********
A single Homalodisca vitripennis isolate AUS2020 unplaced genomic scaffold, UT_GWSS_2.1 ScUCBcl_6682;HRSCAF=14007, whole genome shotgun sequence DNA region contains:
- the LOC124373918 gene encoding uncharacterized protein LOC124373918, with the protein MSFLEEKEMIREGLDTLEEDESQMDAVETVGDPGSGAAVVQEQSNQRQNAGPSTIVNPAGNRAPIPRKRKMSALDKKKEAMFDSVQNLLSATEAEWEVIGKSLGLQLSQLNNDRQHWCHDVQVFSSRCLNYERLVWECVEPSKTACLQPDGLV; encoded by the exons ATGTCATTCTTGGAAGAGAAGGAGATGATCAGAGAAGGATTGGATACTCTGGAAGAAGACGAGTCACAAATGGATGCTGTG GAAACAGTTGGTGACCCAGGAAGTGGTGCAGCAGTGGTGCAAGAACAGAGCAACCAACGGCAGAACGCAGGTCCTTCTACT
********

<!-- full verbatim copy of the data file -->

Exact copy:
A single Homalodisca vitripennis isolate AUS2020 unplaced genomic scaffold, UT_GWSS_2.1 ScUCBcl_6682;HRSCAF=14007, whole genome shotgun sequence DNA region contains:
- the LOC124373918 gene encoding uncharacterized protein LOC124373918, with the protein MSFLEEKEMIREGLDTLEEDESQMDAVETVGDPGSGAAVVQEQSNQRQNAGPSTIVNPAGNRAPIPRKRKMSALDKKKEAMFDSVQNLLSATEAEWEVIGKSLGLQLSQLNNDRQHWCHDVQVFSSRCLNYERLVWECVEPSKTACLQPDGLV; encoded by the exons ATGTCATTCTTGGAAGAGAAGGAGATGATCAGAGAAGGATTGGATACTCTGGAAGAAGACGAGTCACAAATGGATGCTGTG GAAACAGTTGGTGACCCAGGAAGTGGTGCAGCAGTGGTGCAAGAACAGAGCAACCAACGGCAGAACGCAGGTCCTTCTACT